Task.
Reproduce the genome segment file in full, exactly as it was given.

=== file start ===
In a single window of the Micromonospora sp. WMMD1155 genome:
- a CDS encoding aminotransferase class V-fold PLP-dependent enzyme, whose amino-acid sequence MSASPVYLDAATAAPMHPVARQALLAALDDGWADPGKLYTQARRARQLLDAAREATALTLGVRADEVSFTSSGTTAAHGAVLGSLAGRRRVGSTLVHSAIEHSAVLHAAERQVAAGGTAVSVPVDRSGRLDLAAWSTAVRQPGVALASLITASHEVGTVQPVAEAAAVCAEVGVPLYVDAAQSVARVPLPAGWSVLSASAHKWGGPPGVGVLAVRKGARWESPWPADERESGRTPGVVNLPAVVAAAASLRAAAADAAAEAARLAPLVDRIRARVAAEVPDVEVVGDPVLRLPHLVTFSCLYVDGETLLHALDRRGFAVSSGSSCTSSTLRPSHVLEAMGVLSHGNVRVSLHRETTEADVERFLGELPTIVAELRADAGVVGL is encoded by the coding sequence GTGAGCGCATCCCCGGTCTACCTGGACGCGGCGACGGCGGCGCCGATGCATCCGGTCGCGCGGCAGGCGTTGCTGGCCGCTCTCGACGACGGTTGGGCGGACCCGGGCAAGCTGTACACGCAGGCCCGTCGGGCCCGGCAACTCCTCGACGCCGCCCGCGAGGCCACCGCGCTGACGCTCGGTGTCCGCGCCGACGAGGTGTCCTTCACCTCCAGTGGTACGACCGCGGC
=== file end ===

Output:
In a single window of the Micromonospora sp. WMMD1155 genome:
- a CDS encoding aminotransferase class V-fold PLP-dependent enzyme, whose amino-acid sequence MSASPVYLDAATAAPMHPVARQALLAALDDGWADPGKLYTQARRARQLLDAAREATALTLGVRADEVSFTSSGTTAAHGAVLGSLAGRRRVGSTLVHSAIEHSAVLHAAERQVAAGGTAVSVPVDRSGRLDLAAWSTAVRQPGVALASLITASHEVGTVQPVAEAAAVCAEVGVPLYVDAAQSVARVPLPAGWSVLSASAHKWGGPPGVGVLAVRKGARWESPWPADERESGRTPGVVNLPAVVAAAASLRAAAADAAAEAARLAPLVDRIRARVAAEVPDVEVVGDPVLRLPHLVTFSCLYVDGETLLHALDRRGFAVSSGSSCTSSTLRPSHVLEAMGVLSHGNVRVSLHRETTEADVERFLGELPTIVAELRADAGVVGL is encoded by the coding sequence GTGAGCGCATCCCCGGTCTACCTGGACGCGGCGACGGCGGCGCCGATGCATCCGGTCGCGCGGCAGGCGTTGCTGGCCGCTCTCGACGACGGTTGGGCGGACCCGGGCAAGCTGTACACGCAGGCCCGTCGGGCCCGGCAACTCCTCGACGCCGCCCGCGAGGCCACCGCGCTGACGCTCGGTGTCCGCGCCGACGAGGTGTCCTTCACCTCCAGTGGTACGACCGCGGC